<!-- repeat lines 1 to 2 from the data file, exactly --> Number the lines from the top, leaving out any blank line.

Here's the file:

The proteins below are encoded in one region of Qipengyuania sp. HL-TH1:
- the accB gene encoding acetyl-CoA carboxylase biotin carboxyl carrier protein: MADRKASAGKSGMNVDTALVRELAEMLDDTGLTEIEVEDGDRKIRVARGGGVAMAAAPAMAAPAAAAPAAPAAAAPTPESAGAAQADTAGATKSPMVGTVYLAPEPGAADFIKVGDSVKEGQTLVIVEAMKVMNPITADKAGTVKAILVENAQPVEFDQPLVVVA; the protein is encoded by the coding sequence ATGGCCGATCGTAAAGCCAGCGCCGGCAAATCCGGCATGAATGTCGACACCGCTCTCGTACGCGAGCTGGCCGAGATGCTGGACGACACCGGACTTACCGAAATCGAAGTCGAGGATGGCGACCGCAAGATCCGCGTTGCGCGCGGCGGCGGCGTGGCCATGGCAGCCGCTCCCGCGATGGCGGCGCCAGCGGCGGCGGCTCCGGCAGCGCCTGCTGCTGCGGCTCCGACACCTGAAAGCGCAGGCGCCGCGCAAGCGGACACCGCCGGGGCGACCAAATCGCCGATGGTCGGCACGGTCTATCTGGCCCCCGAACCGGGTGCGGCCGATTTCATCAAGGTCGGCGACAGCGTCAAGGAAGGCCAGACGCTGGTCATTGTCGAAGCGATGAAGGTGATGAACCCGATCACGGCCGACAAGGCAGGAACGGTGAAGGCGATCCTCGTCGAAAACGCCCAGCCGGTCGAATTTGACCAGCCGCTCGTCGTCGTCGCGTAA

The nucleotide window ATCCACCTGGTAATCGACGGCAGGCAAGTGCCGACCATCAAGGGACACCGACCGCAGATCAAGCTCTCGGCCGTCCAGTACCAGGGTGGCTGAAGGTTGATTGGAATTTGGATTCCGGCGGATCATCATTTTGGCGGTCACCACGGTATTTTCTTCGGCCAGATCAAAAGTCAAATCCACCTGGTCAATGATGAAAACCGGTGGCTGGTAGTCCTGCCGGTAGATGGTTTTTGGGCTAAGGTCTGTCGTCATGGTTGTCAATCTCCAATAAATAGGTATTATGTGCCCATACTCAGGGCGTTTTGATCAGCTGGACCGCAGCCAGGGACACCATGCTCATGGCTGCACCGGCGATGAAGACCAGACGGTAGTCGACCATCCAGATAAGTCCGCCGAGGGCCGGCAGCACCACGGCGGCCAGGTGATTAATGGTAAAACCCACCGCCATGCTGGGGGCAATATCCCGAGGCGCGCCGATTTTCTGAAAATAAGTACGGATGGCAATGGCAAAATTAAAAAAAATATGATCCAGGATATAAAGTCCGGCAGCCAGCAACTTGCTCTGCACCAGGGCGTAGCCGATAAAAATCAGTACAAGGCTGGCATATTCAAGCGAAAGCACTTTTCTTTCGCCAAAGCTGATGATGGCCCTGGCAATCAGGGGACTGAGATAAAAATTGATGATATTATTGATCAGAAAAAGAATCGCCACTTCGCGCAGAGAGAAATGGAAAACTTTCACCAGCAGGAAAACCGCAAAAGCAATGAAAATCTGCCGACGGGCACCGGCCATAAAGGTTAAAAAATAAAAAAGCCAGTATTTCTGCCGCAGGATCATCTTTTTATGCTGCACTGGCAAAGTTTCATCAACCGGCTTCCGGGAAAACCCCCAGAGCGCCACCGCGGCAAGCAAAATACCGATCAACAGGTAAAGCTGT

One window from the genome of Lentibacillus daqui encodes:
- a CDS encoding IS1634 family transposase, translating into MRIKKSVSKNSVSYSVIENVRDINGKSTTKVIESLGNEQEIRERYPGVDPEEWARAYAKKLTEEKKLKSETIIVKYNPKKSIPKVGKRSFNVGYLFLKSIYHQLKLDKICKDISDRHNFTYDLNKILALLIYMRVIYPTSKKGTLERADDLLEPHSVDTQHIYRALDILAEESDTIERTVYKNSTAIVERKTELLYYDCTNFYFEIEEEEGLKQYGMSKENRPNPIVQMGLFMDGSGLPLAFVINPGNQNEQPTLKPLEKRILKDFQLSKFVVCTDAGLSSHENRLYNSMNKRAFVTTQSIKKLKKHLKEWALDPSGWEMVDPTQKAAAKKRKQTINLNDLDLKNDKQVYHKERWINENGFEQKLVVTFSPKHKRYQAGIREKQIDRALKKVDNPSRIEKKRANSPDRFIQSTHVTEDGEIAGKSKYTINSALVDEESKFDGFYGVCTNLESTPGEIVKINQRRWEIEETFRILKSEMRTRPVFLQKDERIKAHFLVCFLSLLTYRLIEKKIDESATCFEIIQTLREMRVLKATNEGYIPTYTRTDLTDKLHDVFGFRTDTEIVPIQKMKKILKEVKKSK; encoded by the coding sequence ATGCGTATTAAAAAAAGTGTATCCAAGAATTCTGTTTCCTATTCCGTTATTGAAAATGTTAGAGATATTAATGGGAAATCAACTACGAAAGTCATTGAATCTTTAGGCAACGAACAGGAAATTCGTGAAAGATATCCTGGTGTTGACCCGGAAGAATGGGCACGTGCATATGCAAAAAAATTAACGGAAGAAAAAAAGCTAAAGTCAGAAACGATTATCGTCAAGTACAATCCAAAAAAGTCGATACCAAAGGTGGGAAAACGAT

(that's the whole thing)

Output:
The proteins below are encoded in one region of Qipengyuania sp. HL-TH1:
- the accB gene encoding acetyl-CoA carboxylase biotin carboxyl carrier protein: MADRKASAGKSGMNVDTALVRELAEMLDDTGLTEIEVEDGDRKIRVARGGGVAMAAAPAMAAPAAAAPAAPAAAAPTPESAGAAQADTAGATKSPMVGTVYLAPEPGAADFIKVGDSVKEGQTLVIVEAMKVMNPITADKAGTVKAILVENAQPVEFDQPLVVVA; the protein is encoded by the coding sequence ATGGCCGATCGTAAAGCCAGCGCCGGCAAATCCGGCATGAATGTCGACACCGCTCTCGTACGCGAGCTGGCCGAGATGCTGGACGACACCGGACTTACCGAAATCGAAGTCGAGGATGGCGACCGCAAGATCCGCGTTGCGCGCGGCGGCGGCGTGGCCATGGCAGCCGCTCCCGCGATGGCGGCGCCAGCGGCGGCGGCTCCGGCAGCGCCTGCTGCTGCGGCTCCGACACCTGAAAGCGCAGGCGCCGCGCAAGCGGACACCGCCGGGGCGACCAAATCGCCGATGGTCGGCACGGTCTATCTGGCCCCCGAACCGGGTGCGGCCGATTTCATCAAGGTCGGCGACAGCGTCAAGGAAGGCCAGACGCTGGTCATTGTCGAAGCGATGAAGGTGATGAACCCGATCACGGCCGACAAGGCAGGAACGGTGAAGGCGATCCTCGTCGAAAACGCCCAGCCGGTCGAATTTGACCAGCCGCTCGTCGTCGTCGCGTAA